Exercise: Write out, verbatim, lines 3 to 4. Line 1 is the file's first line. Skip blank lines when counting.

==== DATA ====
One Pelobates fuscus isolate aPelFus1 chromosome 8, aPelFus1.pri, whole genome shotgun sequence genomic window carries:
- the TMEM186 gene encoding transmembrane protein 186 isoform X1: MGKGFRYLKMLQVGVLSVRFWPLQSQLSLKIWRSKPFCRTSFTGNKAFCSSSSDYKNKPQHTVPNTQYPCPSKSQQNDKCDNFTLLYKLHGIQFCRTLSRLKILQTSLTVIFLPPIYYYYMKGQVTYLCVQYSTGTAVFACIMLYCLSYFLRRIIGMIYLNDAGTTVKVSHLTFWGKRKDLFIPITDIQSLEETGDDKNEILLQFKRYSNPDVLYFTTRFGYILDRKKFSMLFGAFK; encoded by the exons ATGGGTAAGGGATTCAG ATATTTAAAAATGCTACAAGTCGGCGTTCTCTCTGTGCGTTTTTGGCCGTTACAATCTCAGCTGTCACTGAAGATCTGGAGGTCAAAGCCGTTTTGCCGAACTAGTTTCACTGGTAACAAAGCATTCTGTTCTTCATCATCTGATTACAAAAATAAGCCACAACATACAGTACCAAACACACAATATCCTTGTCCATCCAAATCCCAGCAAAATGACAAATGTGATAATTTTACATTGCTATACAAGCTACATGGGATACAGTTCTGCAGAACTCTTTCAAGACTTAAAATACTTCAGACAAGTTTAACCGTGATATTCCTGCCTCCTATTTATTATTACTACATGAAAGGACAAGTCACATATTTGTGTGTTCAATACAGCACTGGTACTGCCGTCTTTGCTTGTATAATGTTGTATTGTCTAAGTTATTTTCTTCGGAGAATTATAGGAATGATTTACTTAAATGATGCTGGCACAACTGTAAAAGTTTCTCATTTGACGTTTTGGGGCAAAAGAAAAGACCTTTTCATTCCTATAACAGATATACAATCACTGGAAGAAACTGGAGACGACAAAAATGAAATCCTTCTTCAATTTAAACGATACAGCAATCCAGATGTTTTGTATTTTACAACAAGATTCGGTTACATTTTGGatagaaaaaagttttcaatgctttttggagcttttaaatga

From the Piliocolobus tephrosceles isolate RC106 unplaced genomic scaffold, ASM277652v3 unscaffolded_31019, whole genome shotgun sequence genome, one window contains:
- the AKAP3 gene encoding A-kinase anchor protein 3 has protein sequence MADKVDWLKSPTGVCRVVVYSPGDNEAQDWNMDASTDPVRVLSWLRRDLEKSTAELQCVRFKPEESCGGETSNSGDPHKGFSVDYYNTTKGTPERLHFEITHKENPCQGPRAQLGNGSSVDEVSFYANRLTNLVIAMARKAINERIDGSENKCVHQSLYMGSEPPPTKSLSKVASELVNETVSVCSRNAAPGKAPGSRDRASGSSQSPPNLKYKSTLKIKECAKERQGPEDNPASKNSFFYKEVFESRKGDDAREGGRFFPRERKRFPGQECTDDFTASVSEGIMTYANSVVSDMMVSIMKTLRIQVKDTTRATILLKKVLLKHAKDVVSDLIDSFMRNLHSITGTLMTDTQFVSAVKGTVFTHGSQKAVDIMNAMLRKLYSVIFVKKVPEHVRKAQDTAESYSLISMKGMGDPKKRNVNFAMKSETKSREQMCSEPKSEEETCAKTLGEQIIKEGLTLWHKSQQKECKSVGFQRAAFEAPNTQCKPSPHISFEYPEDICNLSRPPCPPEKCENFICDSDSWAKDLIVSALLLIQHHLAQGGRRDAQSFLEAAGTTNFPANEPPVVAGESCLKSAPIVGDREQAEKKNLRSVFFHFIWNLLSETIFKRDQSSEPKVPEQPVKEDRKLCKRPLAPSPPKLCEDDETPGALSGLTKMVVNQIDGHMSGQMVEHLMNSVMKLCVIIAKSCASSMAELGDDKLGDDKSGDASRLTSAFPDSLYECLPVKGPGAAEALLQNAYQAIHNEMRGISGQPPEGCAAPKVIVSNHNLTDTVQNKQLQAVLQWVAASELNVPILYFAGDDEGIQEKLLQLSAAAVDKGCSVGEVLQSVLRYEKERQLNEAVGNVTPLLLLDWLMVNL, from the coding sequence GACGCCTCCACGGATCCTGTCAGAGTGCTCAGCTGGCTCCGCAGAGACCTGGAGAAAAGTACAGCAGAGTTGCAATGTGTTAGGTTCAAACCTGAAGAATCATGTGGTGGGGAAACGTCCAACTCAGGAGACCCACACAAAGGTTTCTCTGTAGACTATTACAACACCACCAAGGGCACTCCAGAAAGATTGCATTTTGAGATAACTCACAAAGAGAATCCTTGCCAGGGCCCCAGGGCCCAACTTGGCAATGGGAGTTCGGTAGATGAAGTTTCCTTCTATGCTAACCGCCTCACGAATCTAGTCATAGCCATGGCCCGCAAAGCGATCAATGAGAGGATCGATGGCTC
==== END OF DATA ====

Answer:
From the Piliocolobus tephrosceles isolate RC106 unplaced genomic scaffold, ASM277652v3 unscaffolded_31019, whole genome shotgun sequence genome, one window contains:
- the AKAP3 gene encoding A-kinase anchor protein 3 has protein sequence MADKVDWLKSPTGVCRVVVYSPGDNEAQDWNMDASTDPVRVLSWLRRDLEKSTAELQCVRFKPEESCGGETSNSGDPHKGFSVDYYNTTKGTPERLHFEITHKENPCQGPRAQLGNGSSVDEVSFYANRLTNLVIAMARKAINERIDGSENKCVHQSLYMGSEPPPTKSLSKVASELVNETVSVCSRNAAPGKAPGSRDRASGSSQSPPNLKYKSTLKIKECAKERQGPEDNPASKNSFFYKEVFESRKGDDAREGGRFFPRERKRFPGQECTDDFTASVSEGIMTYANSVVSDMMVSIMKTLRIQVKDTTRATILLKKVLLKHAKDVVSDLIDSFMRNLHSITGTLMTDTQFVSAVKGTVFTHGSQKAVDIMNAMLRKLYSVIFVKKVPEHVRKAQDTAESYSLISMKGMGDPKKRNVNFAMKSETKSREQMCSEPKSEEETCAKTLGEQIIKEGLTLWHKSQQKECKSVGFQRAAFEAPNTQCKPSPHISFEYPEDICNLSRPPCPPEKCENFICDSDSWAKDLIVSALLLIQHHLAQGGRRDAQSFLEAAGTTNFPANEPPVVAGESCLKSAPIVGDREQAEKKNLRSVFFHFIWNLLSETIFKRDQSSEPKVPEQPVKEDRKLCKRPLAPSPPKLCEDDETPGALSGLTKMVVNQIDGHMSGQMVEHLMNSVMKLCVIIAKSCASSMAELGDDKLGDDKSGDASRLTSAFPDSLYECLPVKGPGAAEALLQNAYQAIHNEMRGISGQPPEGCAAPKVIVSNHNLTDTVQNKQLQAVLQWVAASELNVPILYFAGDDEGIQEKLLQLSAAAVDKGCSVGEVLQSVLRYEKERQLNEAVGNVTPLLLLDWLMVNL, from the coding sequence GACGCCTCCACGGATCCTGTCAGAGTGCTCAGCTGGCTCCGCAGAGACCTGGAGAAAAGTACAGCAGAGTTGCAATGTGTTAGGTTCAAACCTGAAGAATCATGTGGTGGGGAAACGTCCAACTCAGGAGACCCACACAAAGGTTTCTCTGTAGACTATTACAACACCACCAAGGGCACTCCAGAAAGATTGCATTTTGAGATAACTCACAAAGAGAATCCTTGCCAGGGCCCCAGGGCCCAACTTGGCAATGGGAGTTCGGTAGATGAAGTTTCCTTCTATGCTAACCGCCTCACGAATCTAGTCATAGCCATGGCCCGCAAAGCGATCAATGAGAGGATCGATGGCTC